Two school districts near Dayton, Ohio have trained a confidential team of teachers and staff to fire back at an active shooter.
"Our staff members are trained to go to the threat and address the threat. Not to run away,” said Mad River Schools Superintendent Chad Wyen.
The Sidney and Mad River school districts have guns hidden in safes throughout its schools which can be opened only by staff on the armed response team. Each member of the team is vetted, selected by the district, and must have a license to carry. The team goes through “rigorous” monthly training.
“These teachers are trained and trained as well in the use of firearms as the average police officer,” said Sidney Middle School armed guard and veteran tactical officer, Rick Cron. “I made sure that that would happen. I didn’t want someone who wasn’t trained to come to my aid. I wanted people who understood tactics.”
As the gun debate plays out across the country following the school shooting in Parkland, Fla. – and many arguing over whether teachers should be trained and armed – some school districts are already taking bold steps to prevent a tragedy on campus. Schools in Texas, Indiana and even California started arming up after the fatal shooting at Sandy Hook Elementary in Newtown, Conn.
The state of Ohio currently offers funding for schools to train their staff to respond in emergency situations. There are more than a dozen other states across the country with school districts that have teachers or staff who are trained to fire back, or which legally allow adults with guns on school grounds.
In Ohio, many of the students seem to agree with some of their teachers being trained to use firearms.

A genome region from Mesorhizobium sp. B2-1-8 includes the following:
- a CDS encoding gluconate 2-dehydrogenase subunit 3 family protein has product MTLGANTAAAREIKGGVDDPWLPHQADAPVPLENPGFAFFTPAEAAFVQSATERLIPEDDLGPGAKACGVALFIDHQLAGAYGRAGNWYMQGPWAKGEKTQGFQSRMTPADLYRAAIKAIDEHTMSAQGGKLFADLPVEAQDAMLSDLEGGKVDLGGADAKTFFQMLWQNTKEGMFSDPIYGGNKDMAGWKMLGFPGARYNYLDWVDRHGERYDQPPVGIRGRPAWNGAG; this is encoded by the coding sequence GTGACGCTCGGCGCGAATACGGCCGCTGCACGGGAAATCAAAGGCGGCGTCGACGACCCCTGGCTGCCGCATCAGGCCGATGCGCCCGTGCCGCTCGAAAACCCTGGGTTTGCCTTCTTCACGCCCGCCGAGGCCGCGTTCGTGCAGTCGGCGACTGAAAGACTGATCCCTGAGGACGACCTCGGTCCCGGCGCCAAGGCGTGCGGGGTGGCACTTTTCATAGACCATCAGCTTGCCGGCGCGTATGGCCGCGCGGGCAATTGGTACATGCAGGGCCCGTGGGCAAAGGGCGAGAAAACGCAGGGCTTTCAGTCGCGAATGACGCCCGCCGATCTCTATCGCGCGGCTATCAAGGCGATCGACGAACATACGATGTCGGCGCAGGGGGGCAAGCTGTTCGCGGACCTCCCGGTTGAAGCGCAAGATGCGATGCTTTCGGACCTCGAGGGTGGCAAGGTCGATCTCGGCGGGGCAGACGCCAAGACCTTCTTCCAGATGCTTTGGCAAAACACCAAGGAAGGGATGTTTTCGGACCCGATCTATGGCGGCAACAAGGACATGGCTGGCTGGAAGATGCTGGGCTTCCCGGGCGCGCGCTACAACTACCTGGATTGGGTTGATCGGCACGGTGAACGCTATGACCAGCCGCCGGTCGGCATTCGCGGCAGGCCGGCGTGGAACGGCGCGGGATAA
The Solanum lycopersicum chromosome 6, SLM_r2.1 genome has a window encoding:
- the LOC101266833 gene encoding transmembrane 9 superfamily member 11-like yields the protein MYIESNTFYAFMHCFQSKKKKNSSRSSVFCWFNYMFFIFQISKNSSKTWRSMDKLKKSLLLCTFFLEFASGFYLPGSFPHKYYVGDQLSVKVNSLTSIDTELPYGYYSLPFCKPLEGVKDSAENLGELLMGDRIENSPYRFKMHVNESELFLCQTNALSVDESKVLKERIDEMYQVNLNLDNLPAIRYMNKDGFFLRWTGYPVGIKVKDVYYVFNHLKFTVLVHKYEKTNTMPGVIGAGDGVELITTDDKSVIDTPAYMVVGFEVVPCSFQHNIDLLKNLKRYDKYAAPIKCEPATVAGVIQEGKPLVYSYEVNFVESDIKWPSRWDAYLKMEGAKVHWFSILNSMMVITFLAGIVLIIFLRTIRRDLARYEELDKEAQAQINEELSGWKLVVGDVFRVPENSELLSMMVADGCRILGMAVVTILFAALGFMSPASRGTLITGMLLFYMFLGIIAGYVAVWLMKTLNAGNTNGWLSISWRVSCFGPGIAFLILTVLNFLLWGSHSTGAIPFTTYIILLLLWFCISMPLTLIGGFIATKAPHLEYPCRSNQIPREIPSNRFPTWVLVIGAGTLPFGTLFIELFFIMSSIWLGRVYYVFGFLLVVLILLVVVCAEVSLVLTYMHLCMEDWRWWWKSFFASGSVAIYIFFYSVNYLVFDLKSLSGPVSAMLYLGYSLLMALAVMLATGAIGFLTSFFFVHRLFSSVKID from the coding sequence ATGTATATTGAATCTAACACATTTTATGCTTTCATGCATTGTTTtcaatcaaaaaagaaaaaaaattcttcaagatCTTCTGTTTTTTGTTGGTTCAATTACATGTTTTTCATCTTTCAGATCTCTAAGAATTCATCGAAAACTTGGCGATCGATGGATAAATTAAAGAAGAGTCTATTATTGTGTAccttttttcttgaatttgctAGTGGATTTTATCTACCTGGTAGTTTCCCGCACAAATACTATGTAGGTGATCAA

“To have people inside the school who know what they are doing and who can protect us, I mean, that's amazing and I don't think there's really any room for complaints,” said Liberty Flynn, a 10th-grade student at Stebbins High School in Riverside, Ohio.
“When we are inside those four walls, they are our safety. That's our safety for the day,” said Stebbins High School sophomore, Will Rodriguez.
The school’s programs are not without controversy. It took years for the programs to get off the ground and be finalized. There are parents and members of the community that still disagree with armed staff.
“There’s a lot of pressure on teachers already. We got to get these kids into college and ready for life. Being trained with weapons and stuff like that is just not something they are prepared for,” said David Herzog. “Let the teachers teach and let the law enforcement take care of the laws."
Sidney Police Chief William Balling said he’s not against the armed staff but worries it could interfere with his first responders.
“Because now you take away a possibility of one or two people with guns to six or seven people with guns without us having assurance who's the good guy or the bad guy,” Balling said.
The Shelby County Sheriff told Fox News he developed the plan for Sidney schools while watching the Sandy Hook tragedy unfold. He realized his schools were not prepared and took action.
"We cannot depend on the state or federal government,” said Shelby County Sheriff John Lenhart. “We can't depend on psychologists to figure out why people hurt each other."
Cron says he considers each trained staff member a certified backup and said they can significantly reduce critical response time.
“I would not do this job by myself,” Cron said. “Without the teachers, the response team teachers, I wouldn’t do it.”